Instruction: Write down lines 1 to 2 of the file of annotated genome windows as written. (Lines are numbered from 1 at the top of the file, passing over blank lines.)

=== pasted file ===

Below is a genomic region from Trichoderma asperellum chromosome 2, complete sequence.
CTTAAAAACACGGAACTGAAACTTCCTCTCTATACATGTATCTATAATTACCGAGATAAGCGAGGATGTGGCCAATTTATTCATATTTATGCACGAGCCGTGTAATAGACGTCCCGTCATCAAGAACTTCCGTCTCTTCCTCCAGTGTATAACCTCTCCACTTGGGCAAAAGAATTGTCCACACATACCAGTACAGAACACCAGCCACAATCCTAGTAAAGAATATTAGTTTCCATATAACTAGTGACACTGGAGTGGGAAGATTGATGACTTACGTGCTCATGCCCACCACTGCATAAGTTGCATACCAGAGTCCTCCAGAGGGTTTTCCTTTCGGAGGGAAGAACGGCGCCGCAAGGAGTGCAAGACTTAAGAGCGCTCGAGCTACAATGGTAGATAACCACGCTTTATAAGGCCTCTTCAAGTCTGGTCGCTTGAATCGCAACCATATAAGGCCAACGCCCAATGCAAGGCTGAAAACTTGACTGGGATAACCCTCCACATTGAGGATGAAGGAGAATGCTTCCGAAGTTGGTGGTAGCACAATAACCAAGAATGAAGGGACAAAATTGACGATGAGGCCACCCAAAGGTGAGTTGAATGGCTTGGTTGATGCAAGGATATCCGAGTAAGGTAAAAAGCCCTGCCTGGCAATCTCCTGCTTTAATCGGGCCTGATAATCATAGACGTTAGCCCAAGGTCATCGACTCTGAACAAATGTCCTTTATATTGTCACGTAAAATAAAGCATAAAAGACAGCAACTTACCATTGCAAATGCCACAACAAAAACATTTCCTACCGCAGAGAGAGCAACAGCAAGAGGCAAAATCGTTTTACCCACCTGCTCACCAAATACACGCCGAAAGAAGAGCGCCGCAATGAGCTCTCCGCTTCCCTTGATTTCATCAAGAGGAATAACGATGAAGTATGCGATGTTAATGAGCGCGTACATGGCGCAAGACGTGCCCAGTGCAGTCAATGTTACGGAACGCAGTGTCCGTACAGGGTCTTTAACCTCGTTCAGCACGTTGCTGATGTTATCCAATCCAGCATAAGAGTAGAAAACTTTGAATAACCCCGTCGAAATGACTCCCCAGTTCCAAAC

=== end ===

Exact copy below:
Below is a genomic region from Trichoderma asperellum chromosome 2, complete sequence.
CTTAAAAACACGGAACTGAAACTTCCTCTCTATACATGTATCTATAATTACCGAGATAAGCGAGGATGTGGCCAATTTATTCATATTTATGCACGAGCCGTGTAATAGACGTCCCGTCATCAAGAACTTCCGTCTCTTCCTCCAGTGTATAACCTCTCCACTTGGGCAAAAGAATTGTCCACACATACCAGTACAGAACACCAGCCACAATCCTAGTAAAGAATATTAGTTTCCATATAACTAGTGACACTGGAGTGGGAAGATTGATGACTTACGTGCTCATGCCCACCACTGCATAAGTTGCATACCAGAGTCCTCCAGAGGGTTTTCCTTTCGGAGGGAAGAACGGCGCCGCAAGGAGTGCAAGACTTAAGAGCGCTCGAGCTACAATGGTAGATAACCACGCTTTATAAGGCCTCTTCAAGTCTGGTCGCTTGAATCGCAACCATATAAGGCCAACGCCCAATGCAAGGCTGAAAACTTGACTGGGATAACCCTCCACATTGAGGATGAAGGAGAATGCTTCCGAAGTTGGTGGTAGCACAATAACCAAGAATGAAGGGACAAAATTGACGATGAGGCCACCCAAAGGTGAGTTGAATGGCTTGGTTGATGCAAGGATATCCGAGTAAGGTAAAAAGCCCTGCCTGGCAATCTCCTGCTTTAATCGGGCCTGATAATCATAGACGTTAGCCCAAGGTCATCGACTCTGAACAAATGTCCTTTATATTGTCACGTAAAATAAAGCATAAAAGACAGCAACTTACCATTGCAAATGCCACAACAAAAACATTTCCTACCGCAGAGAGAGCAACAGCAAGAGGCAAAATCGTTTTACCCACCTGCTCACCAAATACACGCCGAAAGAAGAGCGCCGCAATGAGCTCTCCGCTTCCCTTGATTTCATCAAGAGGAATAACGATGAAGTATGCGATGTTAATGAGCGCGTACATGGCGCAAGACGTGCCCAGTGCAGTCAATGTTACGGAACGCAGTGTCCGTACAGGGTCTTTAACCTCGTTCAGCACGTTGCTGATGTTATCCAATCCAGCATAAGAGTAGAAAACTTTGAATAACCCCGTCGAAATGACTCCCCAGTTCCAAAC